Currently 25 countries retain the death penalty for drug offences. It is against international law and the will of the UN general assembly. Even the International Narcotics Control Board (INCB), a creaky, cobwebbed tyrant whose mandate is to bully countries into toeing the line on drugs, has reluctantly said it is wrong. It took them 52 years to muster the courage, but at least they did it.

The EU and Switzerland are pushing hard on this. The hardcore of anti-drug reform states won't budge.

The third issue of debate is beyond satire. The Russian group won't allow the ministerial statement published at the end of the talks to even mention that there is a global debate on drugs law.

It is remarkable.

In the last year, Uruguay became the first national jurisdiction in the world to legalise cannabis; the world's first legal, recreational cannabis market opened in Colorado; Colombia and Guatemala took a daring stand at the UN general assembly, telling assembled delegates that the war on drugs had failed; and the Organisation of American States became the first multinational body to raise the prospect of drug treaty reform.

But the commitment of some countries to preventing drug reform is so strong they are demanding the ministerial statement does not even mention a debate.

It reminds me of an old Russian joke I heard once.

Lenin, Stalin, Krushchev and  Brezhnev are on a train. It breaks down, so Lenin leans out the window and shouts: "Fix it." The workers try, but they have no luck, so Stalin leans out the window and shouts: "Kill everyone."

This doesn’t fix things either, so Krushchev takes over. He demands that everyone be brought back to life, but still the train won’t move.

"OK," says Brezhnev. "Close the curtains and pretend we're moving."

That, ultimately, is the Russian drug strategy.

And surprisingly enough it isn't working.

"Something's got to give," Steve Rolles, senior policy analyst for Transform tells me as he prepares to head off to Vienna.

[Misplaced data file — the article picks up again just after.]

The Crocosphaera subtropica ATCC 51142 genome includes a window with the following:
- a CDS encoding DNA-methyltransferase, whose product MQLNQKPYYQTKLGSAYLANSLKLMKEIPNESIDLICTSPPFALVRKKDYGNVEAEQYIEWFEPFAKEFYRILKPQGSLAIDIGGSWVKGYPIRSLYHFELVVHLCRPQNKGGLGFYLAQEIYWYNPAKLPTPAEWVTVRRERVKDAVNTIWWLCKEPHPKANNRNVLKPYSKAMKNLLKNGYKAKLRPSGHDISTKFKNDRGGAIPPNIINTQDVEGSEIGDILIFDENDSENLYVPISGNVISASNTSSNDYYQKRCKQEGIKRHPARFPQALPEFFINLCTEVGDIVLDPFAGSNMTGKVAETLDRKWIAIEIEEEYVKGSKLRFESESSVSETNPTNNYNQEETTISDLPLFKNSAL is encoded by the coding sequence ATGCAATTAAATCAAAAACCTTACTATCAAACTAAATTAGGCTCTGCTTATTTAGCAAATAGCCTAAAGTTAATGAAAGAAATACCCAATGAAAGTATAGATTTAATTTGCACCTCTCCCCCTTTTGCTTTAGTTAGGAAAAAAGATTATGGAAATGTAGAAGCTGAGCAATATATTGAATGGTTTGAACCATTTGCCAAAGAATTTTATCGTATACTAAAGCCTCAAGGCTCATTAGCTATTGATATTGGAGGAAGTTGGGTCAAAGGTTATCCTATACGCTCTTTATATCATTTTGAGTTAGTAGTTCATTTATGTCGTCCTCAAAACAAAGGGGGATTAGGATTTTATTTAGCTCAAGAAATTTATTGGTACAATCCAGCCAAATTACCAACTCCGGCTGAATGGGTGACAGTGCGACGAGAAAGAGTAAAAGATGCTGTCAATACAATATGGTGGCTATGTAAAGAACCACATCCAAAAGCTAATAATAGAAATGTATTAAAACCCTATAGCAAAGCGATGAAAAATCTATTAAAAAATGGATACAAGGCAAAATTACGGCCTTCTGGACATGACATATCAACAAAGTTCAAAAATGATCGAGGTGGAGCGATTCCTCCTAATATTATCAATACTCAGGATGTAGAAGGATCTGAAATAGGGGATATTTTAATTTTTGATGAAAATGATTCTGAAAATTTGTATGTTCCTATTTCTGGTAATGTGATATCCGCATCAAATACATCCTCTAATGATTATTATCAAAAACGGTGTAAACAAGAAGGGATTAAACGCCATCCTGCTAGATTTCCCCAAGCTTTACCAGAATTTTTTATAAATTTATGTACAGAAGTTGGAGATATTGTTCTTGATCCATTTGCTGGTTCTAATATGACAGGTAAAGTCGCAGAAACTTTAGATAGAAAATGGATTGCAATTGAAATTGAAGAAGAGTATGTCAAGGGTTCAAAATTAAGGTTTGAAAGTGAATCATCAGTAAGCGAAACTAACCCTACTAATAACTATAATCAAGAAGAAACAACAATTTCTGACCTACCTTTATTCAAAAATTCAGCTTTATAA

"This is my seventh year. The first one was terrifyingly closed minded. No-one could say or question anything. NGOs weren't even allowed in the meetings.

"Now there's open dissent on the floor. People are openly calling for the law to be reviewed. One person mentioned New Zealand's [progressive] legal high system and he was applauded."

The rhetoric from the talks is getting increasingly heated.

Yesterday Colombian justice minister Gómez Mendez said: "With the moral authority that we have after having implemented the recommendations of the international community for years, we call for more effective ways to achieve the objectives stated in international agreements. We have a responsibility to represent our citizens, and not to take the challenge and act accordingly would be an unforgivable error."

Representatives of Mexico, Guatemala and Ecuador – countries that are facing an existential threat from the war on drugs – echoed his message.

The changing role of the US has had a massive impact. This is the ringleader, the first line of defence, the architect of global drug law. And suddenly one of its states is legalising weed production and its president is giving it the nod.

"We have some states legalising cannabis productions and others still executing people," Rolles says.

"That suggests we don't have a consensus."

As the West and Latin America gradually submit to the logic of drug law reform, the hardcore rump of anti-drugs states, mostly from Asia and the Middle East, are likely to become even more vociferous in their opposition.

Russia is their leader, a new world policeman for the 21st Century. There is no reason to believe it will be more successful in this endeavour than America before it.